Saturday, November 14, 2009

Is the Movie "2012" Anti-Catholic?

Matthew at Creative Minority Report details some interesting points about the trailer for this movie. Read them after you watch the trailer.

At the 20 second mark we've got the arms of the Jesus the Redeemer statue in Rio De Janiero falling off and then the whole thing falling over completely.

34 seconds in you see like fifty thousand people with candles standing in St. Peter's Square looking up at the Pope who's looking down at them.

36 seconds in you've got a crowd of people all making the sign of the cross.

Then you get about 12 or so seconds of regular old fireballs from the sky type mayhem.

50 seconds there's an image of St. Peter's Basilica toppling.

52 seconds cut to Cardinals inside praying only to look up at the art on the ceiling of the Sistine Chapel to see it breaking apart and presumably crushing them.

54 seconds Those people who were praying with candles outside are now screaming and running. Why? Because the dome of St. Peter's is crashing down on top of them and then rolling over them crushing a few thousand people as it rolls essentially on top of the camera blacking everything out.
Well, it could be that the director just wanted to use the iconic nature of the Catholic Church to emphasis something.  But, then you get this info:
I don't like to jump to conclusions so I Googled Roland Emmerich, the director, who, according to numerous sources is openly gay and an activist liberal. But hey, it's Hollywood, who isn't?

I wondered if this guy has some sort of distaste for things Catholic. And darn it but what do I find? I warn you this is kinda weird.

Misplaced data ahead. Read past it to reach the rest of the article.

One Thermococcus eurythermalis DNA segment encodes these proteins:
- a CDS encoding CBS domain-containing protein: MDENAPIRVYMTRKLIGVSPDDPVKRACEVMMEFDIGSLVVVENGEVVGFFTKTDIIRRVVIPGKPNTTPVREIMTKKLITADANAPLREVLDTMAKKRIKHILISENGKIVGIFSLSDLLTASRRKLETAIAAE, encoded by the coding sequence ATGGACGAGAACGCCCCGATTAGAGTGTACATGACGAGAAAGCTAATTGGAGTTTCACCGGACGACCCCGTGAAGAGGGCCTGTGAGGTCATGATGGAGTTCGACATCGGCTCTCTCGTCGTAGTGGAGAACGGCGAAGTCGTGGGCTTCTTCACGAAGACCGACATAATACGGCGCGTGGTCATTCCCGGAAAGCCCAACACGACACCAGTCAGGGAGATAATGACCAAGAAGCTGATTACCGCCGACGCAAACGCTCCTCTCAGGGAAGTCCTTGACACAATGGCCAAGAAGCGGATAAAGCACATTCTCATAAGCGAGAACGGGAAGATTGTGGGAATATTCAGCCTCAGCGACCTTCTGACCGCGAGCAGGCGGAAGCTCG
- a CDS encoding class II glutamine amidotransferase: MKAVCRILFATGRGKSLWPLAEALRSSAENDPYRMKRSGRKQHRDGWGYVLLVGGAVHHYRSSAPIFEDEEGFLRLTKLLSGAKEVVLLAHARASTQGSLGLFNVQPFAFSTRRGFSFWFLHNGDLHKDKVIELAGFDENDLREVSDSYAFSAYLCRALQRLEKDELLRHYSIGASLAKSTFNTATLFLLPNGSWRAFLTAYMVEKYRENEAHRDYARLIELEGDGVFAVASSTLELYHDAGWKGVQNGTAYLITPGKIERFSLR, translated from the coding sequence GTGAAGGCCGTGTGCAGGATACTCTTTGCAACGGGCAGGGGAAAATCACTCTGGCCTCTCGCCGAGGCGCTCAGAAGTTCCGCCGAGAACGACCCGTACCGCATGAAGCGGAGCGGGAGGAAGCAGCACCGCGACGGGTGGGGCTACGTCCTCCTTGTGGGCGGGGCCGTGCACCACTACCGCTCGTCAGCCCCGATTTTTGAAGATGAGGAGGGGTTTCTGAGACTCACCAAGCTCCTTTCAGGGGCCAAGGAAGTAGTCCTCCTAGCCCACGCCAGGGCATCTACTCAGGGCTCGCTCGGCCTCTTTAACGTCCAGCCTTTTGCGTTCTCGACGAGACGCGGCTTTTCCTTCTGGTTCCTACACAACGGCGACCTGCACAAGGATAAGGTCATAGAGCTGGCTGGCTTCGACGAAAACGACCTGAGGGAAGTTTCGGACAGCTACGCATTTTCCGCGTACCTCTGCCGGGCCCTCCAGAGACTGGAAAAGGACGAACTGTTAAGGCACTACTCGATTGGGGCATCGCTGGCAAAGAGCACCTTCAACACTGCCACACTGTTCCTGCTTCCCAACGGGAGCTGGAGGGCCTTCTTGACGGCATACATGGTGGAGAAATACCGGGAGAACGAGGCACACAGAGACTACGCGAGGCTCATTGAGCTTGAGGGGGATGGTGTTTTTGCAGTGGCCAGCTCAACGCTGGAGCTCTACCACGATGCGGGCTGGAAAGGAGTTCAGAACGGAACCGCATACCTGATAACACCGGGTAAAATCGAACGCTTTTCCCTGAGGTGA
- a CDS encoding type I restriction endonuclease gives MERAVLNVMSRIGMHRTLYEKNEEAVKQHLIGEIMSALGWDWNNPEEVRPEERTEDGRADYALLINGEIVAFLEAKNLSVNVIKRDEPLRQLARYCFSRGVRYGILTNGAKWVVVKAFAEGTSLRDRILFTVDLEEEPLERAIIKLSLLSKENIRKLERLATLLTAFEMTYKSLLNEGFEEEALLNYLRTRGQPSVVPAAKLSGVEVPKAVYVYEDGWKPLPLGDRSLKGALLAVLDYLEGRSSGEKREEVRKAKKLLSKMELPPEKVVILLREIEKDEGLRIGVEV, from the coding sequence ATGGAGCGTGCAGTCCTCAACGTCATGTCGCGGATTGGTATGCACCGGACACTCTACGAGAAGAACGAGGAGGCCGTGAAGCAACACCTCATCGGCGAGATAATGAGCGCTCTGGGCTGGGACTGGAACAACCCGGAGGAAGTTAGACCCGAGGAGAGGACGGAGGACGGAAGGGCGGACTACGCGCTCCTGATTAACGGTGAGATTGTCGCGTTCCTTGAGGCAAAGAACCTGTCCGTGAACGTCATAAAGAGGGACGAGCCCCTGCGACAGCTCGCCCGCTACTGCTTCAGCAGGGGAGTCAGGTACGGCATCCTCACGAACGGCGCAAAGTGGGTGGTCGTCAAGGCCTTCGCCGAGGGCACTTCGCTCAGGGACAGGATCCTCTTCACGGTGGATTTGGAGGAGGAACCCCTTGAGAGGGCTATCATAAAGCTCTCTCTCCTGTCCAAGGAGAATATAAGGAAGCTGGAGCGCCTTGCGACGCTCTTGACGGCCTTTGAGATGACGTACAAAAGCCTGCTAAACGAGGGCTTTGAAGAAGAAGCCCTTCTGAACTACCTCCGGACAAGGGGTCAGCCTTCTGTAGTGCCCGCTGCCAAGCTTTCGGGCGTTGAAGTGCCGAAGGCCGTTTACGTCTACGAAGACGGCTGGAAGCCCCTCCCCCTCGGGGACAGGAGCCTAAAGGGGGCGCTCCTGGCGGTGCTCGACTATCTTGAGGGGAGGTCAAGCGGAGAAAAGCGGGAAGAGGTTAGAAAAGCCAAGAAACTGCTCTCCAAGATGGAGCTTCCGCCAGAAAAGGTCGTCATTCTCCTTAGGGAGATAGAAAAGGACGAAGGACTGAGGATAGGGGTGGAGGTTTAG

In a closet in his house, Mr. Emmerich has a statue of Pope John Paul II laughing while reading his own obituary. That's right. Pope John Paul II. In a closet. Laughing while reading his own obituary.
That is in addition to the crucified Jesus wearing a Wham t-shirt.
I know one movie to skip...

6 comments:

Literacy-chic said...

So you've likely got a filmmaker who is anti-Catholic. Again, Hollywood--yadda yadda. But consider the tacit admission of the power and majestic beauty that is part & parcel of Catholicism. It's not Bob Jones Bible College that's falling down, you know? The very process of subverting an institution is testimony to the importance and significance of the institution itself. To the people who do see the movie, the destruction of iconic representations of Catholicism will be moments of horror and tragedy (presumably), not occasions for triumph, unless I'm misreading the context of the film. This is where considering the narrative context of the scene is useful, as sometimes the narrative as a whole can make a statement than the isolated examples of visual rhetoric. And often an author, filmmaker, etc., makes a very different impression than the one he might have been intending. Creativity is funny that way...

tour86rocker said...